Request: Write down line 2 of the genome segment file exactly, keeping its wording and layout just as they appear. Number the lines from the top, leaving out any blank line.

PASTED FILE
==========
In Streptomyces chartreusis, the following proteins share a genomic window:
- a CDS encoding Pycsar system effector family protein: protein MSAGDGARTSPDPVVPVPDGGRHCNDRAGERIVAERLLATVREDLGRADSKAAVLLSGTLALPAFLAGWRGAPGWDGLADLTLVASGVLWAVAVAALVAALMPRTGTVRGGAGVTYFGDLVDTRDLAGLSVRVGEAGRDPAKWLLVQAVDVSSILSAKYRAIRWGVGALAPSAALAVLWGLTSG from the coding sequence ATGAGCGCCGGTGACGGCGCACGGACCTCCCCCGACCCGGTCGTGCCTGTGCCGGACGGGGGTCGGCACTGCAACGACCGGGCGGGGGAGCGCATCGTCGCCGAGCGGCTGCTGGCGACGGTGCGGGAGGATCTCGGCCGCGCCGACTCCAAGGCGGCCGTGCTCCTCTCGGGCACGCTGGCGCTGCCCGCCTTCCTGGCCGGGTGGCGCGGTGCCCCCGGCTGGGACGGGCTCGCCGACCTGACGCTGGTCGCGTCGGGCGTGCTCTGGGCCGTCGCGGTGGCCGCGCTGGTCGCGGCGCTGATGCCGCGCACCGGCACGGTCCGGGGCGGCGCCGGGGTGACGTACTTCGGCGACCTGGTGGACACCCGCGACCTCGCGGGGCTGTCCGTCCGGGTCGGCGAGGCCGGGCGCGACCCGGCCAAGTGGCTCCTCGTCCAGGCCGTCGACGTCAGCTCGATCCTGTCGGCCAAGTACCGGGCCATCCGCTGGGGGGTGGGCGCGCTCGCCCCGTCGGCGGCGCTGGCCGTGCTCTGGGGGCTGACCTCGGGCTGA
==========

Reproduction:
- a CDS encoding Pycsar system effector family protein: protein MSAGDGARTSPDPVVPVPDGGRHCNDRAGERIVAERLLATVREDLGRADSKAAVLLSGTLALPAFLAGWRGAPGWDGLADLTLVASGVLWAVAVAALVAALMPRTGTVRGGAGVTYFGDLVDTRDLAGLSVRVGEAGRDPAKWLLVQAVDVSSILSAKYRAIRWGVGALAPSAALAVLWGLTSG from the coding sequence ATGAGCGCCGGTGACGGCGCACGGACCTCCCCCGACCCGGTCGTGCCTGTGCCGGACGGGGGTCGGCACTGCAACGACCGGGCGGGGGAGCGCATCGTCGCCGAGCGGCTGCTGGCGACGGTGCGGGAGGATCTCGGCCGCGCCGACTCCAAGGCGGCCGTGCTCCTCTCGGGCACGCTGGCGCTGCCCGCCTTCCTGGCCGGGTGGCGCGGTGCCCCCGGCTGGGACGGGCTCGCCGACCTGACGCTGGTCGCGTCGGGCGTGCTCTGGGCCGTCGCGGTGGCCGCGCTGGTCGCGGCGCTGATGCCGCGCACCGGCACGGTCCGGGGCGGCGCCGGGGTGACGTACTTCGGCGACCTGGTGGACACCCGCGACCTCGCGGGGCTGTCCGTCCGGGTCGGCGAGGCCGGGCGCGACCCGGCCAAGTGGCTCCTCGTCCAGGCCGTCGACGTCAGCTCGATCCTGTCGGCCAAGTACCGGGCCATCCGCTGGGGGGTGGGCGCGCTCGCCCCGTCGGCGGCGCTGGCCGTGCTCTGGGGGCTGACCTCGGGCTGA